My religion professor said Jesus used the word Synagogue rather than church in Matthew 16:18. Is this true? If so what is the significance?
What Understanding do you have on this?
I believe your professor is probably right in saying that Jesus used the word "synagogue" rather than "church" in Matthew 16:18. However, he is creating a false dichotomy. In other words, the distinction is of no significance. Here is what I mean. We can assume that when Jesus gave the discourse recorded in Matthew 16 he was speaking in Aramaic. The Greek word translated as "church" in most English Bibles is ekklesia. This is the word found in Greek manuscripts of Matthew 16:18. The Greek word is directly translated as assembly or simply group gathered together. Obvioiusly, ekklesia is not an Aramaic word. Probably the closest word in Aramaic to the Greek word ekklesia is Synagogue (please be aware that I am no expert in Aramaic). Therefore your professor is probably right that Jesus most likely actually said Synagogue not church. Actually, more precisely, he probably said Synagogue, not ekklesia. There are two reasons the point your professor is of no significance to the meaning of Jesus’ words. First of all, we do not know what he said in Aramaic, but what we do know is that one eye-witness to the event felt the closest Greek translation of the Aramaic word Jesus used is ekklesia. Second, as far as I know, the only reason your professor feels confident in claiming that Jesus used the word Synagogue is that this is the closest Aramaic/Hebrew word to what we have in the Greek Matthew 16:16! In other words, he assumes this is what Jesus said because it is similar the the Greek ekklesia in our received text. If he then proceeds to try to say that Jesus had a Jewish concept in mind (Synagogue) rather than assembly (ekklesia) , he is using circular reasoning.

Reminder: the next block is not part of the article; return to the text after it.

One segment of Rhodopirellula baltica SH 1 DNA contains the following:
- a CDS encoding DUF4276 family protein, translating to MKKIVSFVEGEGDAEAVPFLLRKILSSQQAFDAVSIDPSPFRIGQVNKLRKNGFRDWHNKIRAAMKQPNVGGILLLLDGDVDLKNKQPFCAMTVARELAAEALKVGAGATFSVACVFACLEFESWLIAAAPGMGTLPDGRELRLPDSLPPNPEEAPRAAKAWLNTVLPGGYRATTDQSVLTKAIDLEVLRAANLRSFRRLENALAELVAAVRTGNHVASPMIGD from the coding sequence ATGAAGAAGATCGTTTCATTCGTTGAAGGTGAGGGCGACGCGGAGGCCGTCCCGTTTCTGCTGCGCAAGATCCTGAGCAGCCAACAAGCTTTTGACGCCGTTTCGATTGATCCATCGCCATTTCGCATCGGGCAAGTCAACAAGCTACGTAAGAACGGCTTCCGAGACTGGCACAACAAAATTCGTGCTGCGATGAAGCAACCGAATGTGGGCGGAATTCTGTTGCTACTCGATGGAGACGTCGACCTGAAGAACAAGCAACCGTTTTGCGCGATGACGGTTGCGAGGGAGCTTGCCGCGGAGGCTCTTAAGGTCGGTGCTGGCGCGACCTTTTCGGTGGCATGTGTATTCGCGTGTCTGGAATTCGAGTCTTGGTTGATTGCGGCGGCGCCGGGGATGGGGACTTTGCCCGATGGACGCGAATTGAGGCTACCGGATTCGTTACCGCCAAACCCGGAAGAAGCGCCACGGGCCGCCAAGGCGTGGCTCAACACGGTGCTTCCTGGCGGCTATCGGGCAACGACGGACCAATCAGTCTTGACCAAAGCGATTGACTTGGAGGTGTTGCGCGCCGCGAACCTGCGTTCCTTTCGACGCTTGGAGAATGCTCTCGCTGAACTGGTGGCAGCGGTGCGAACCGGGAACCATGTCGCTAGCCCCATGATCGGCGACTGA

I cannot rule out the possibility that there is some significance to this distinction your professor makes, but given the linguistic source (Greek) it is difficult or impossible to prove there is a distinction.
John Oakes, PhD